Children: Special Guardianship – Frequently Asked Questions
Updated April 2023
Please note that this Briefing Note is not maintained, and reflects the law as at the date of publication or update
This guide provides a general introduction to the law regarding Special Guardianship, including frequently asked questions. This guide should not be relied upon as legal advice, and you should contact us for advice on your specific circumstances.
Special Guardianship was introduced by the Adoption and Children Act 2002 and creates what might be thought of as a halfway house to adoption.
What is “Special Guardianship”?
A Special Guardianship Order confers parental responsibility on the Special Guardian and (subject to any other Order) entitles the Special Guardian to exercise parental responsibility to the exclusion of every other person with parental responsibility. Essentially, it might be thought of as “super parental responsibility”.
It was originally thought that this sort of Order would primarily be used on occasions when a child was going to live with another member of his/her family (e.g. a grandparent or aunt), but adoption was not the appropriate course. However, Special Guardianship Orders can be made in much wider circumstances than this.
Who can apply for a Special Guardianship Order?
There are certain people who are automatically entitled to apply for a Special Guardianship Order. Others can apply for a Special Guardianship Order, but would first need leave (permission) of the Court to do so.
A biological parent of a child cannot apply for a Special Guardianship Order. A Special Guardianship Order cannot be made in favour of anyone who is under 18 years of age.
How can a Special Guardianship application be made?
An application can either be made in existing proceedings (and the Court can make an Order without an application being before it) or by a formal application being made to the Court. If the latter course is being followed then the Local Authority must be given notice of the intention to apply for an Order not less than 3 months before the application is made. Before an Order is made it will be necessary for the Local Authority to investigate, and to prepare a report which, amongst other things, will consider the suitability of the applicant to be a Special Guardian.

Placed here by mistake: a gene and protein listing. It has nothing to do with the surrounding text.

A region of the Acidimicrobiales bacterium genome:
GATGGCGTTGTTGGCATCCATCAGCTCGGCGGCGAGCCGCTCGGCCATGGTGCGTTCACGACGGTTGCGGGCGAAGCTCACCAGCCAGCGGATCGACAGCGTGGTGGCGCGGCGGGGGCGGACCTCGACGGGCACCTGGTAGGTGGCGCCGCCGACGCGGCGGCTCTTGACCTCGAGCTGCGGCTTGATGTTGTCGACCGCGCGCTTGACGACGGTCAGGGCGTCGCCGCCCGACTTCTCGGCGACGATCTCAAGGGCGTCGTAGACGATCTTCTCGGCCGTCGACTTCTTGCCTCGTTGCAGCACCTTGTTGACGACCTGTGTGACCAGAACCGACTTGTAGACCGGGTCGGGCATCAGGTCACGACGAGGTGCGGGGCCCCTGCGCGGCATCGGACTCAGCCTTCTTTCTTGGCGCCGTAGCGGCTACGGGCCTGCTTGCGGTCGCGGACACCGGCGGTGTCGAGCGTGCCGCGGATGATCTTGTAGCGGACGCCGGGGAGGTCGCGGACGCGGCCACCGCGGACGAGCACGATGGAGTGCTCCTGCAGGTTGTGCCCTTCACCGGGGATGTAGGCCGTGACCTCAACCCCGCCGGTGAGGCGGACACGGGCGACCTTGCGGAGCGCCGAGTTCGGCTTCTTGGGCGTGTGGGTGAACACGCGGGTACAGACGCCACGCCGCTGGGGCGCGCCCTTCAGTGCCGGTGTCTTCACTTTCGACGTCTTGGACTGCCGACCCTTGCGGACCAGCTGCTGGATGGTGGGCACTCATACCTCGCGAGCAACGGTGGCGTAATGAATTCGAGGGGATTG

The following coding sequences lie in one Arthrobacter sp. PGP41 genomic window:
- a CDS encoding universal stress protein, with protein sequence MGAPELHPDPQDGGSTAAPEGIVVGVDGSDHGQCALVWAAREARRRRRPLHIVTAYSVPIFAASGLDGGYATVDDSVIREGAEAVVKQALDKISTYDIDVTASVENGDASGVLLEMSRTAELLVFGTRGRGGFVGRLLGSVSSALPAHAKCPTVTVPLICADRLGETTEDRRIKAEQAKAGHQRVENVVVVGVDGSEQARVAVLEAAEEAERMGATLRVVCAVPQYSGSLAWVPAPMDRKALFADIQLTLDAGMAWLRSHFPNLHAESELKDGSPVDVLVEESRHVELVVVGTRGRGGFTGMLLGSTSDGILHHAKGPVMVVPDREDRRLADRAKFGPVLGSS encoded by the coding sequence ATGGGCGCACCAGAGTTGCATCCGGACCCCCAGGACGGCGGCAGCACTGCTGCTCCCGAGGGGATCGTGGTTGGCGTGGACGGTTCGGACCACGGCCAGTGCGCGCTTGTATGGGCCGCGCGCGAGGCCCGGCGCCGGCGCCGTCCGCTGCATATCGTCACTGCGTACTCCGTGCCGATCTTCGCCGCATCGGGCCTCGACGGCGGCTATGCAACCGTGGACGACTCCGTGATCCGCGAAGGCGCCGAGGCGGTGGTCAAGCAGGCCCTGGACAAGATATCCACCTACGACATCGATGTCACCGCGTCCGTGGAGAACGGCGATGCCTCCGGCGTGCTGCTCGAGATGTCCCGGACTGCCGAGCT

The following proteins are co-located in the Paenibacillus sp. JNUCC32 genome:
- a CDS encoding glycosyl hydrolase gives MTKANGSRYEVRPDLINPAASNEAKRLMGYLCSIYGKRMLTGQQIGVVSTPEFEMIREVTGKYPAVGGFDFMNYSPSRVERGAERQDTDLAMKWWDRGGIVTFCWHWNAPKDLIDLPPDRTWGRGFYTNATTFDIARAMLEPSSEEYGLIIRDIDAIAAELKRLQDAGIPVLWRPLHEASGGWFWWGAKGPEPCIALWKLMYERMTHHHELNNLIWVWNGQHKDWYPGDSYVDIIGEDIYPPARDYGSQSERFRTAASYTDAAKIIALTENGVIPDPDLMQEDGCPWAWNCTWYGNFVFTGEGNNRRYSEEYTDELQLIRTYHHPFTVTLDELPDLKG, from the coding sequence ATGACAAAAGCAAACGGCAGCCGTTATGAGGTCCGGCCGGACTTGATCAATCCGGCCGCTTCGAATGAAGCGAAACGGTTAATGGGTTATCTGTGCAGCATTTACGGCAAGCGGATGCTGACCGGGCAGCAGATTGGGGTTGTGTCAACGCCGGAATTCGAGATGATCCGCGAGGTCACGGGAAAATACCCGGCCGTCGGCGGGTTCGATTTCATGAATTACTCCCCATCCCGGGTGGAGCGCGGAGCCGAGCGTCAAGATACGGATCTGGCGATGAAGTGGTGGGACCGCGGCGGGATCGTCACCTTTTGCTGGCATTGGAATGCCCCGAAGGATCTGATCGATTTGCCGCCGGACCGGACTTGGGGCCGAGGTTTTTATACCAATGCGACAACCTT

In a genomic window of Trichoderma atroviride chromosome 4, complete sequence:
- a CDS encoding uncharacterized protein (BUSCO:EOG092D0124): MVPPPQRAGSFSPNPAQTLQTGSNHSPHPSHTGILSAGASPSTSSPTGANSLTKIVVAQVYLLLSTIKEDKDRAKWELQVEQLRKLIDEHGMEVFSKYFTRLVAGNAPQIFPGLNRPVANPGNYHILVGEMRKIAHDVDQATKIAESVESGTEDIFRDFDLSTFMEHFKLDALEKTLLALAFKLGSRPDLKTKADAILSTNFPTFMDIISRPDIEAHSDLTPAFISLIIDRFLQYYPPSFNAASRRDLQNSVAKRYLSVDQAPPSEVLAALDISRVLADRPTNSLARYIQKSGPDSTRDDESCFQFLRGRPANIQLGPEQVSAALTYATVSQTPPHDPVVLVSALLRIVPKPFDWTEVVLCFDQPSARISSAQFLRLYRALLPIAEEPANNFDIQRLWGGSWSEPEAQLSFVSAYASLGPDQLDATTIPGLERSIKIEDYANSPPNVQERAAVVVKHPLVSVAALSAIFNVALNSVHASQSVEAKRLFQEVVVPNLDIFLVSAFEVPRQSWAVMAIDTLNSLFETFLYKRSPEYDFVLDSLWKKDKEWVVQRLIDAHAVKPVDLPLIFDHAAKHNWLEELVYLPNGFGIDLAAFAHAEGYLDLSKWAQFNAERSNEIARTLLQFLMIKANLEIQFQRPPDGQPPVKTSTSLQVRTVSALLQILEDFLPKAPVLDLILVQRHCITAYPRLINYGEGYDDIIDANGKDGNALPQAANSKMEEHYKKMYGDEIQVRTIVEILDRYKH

What sort of things does the Court take into account?
The court’s paramount consideration is what is in “the best interests of the child” (the paramountcy principle).
The court must have in mind a “Welfare Checklist” (section 1(3) Children Act 1989) and must have regard to:‑
The ascertainable wishes and feeling of the child concerned (considered in the light of his/her age and understanding);
- His/her physical, emotional and educational needs;
- The likely effect on him/her of any change in his/her circumstances;
- His/her age, sex, background and any characteristics of his/hers which the court considers relevant
- Any harm which he/she has suffered or is at risk of suffering;
- How capable each of his/her parents, and another person in relation to him/her the court considers the question to be relevant, is of meeting his/her needs;
- The range of powers available to the court under the Children Act 1989 in the proceedings in question.
Is any financial support available?
The Local Authority has a duty to consider what support should be made available for Special Guardians. This is not only practical support, but can include financial support – subject to a means test.
How long does an Order last?
A Special Guardianship Order will last until the child reaches the age of 18 years, assuming that it is not brought to an end by an earlier Order.
The Order can be varied or discharged.
What is the procedure if proceedings are necessary?
The initial application is made on a form prescribed by the regulations, namely Form “C1”. When the application is made, the Family Court will fix date for a preliminary hearing at which the parties and their solicitors must attend.
If agreement is reached, the court may make an order (by consent) where an order is deemed to be necessary or decide that in the light of the agreement, such need not be made.
If the dispute cannot be resolved at the initial appointment/hearing, the judge will give formal “directions” for the future conduct of the case, including provision, more often than not, for the filing of statements from the parties.